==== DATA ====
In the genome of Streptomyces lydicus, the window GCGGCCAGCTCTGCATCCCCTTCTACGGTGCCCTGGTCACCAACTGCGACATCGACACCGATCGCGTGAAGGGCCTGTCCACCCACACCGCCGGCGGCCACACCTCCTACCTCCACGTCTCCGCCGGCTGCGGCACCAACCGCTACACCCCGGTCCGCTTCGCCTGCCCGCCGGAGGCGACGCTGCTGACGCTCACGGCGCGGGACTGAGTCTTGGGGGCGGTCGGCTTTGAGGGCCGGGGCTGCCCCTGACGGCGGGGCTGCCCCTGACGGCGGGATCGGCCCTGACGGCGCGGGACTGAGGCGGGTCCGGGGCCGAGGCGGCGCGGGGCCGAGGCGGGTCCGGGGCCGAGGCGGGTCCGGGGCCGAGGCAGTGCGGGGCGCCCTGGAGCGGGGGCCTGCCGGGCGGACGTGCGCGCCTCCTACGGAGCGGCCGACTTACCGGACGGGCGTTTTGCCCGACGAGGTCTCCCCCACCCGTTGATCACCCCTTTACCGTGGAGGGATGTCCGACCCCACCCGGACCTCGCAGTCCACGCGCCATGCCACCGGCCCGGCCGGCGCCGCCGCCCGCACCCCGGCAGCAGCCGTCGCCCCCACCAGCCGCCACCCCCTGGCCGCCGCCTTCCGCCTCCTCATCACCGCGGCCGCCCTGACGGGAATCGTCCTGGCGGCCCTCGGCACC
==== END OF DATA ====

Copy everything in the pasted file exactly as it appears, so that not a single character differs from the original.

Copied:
In the genome of Streptomyces lydicus, the window GCGGCCAGCTCTGCATCCCCTTCTACGGTGCCCTGGTCACCAACTGCGACATCGACACCGATCGCGTGAAGGGCCTGTCCACCCACACCGCCGGCGGCCACACCTCCTACCTCCACGTCTCCGCCGGCTGCGGCACCAACCGCTACACCCCGGTCCGCTTCGCCTGCCCGCCGGAGGCGACGCTGCTGACGCTCACGGCGCGGGACTGAGTCTTGGGGGCGGTCGGCTTTGAGGGCCGGGGCTGCCCCTGACGGCGGGGCTGCCCCTGACGGCGGGATCGGCCCTGACGGCGCGGGACTGAGGCGGGTCCGGGGCCGAGGCGGCGCGGGGCCGAGGCGGGTCCGGGGCCGAGGCGGGTCCGGGGCCGAGGCAGTGCGGGGCGCCCTGGAGCGGGGGCCTGCCGGGCGGACGTGCGCGCCTCCTACGGAGCGGCCGACTTACCGGACGGGCGTTTTGCCCGACGAGGTCTCCCCCACCCGTTGATCACCCCTTTACCGTGGAGGGATGTCCGACCCCACCCGGACCTCGCAGTCCACGCGCCATGCCACCGGCCCGGCCGGCGCCGCCGCCCGCACCCCGGCAGCAGCCGTCGCCCCCACCAGCCGCCACCCCCTGGCCGCCGCCTTCCGCCTCCTCATCACCGCGGCCGCCCTGACGGGAATCGTCCTGGCGGCCCTCGGCACC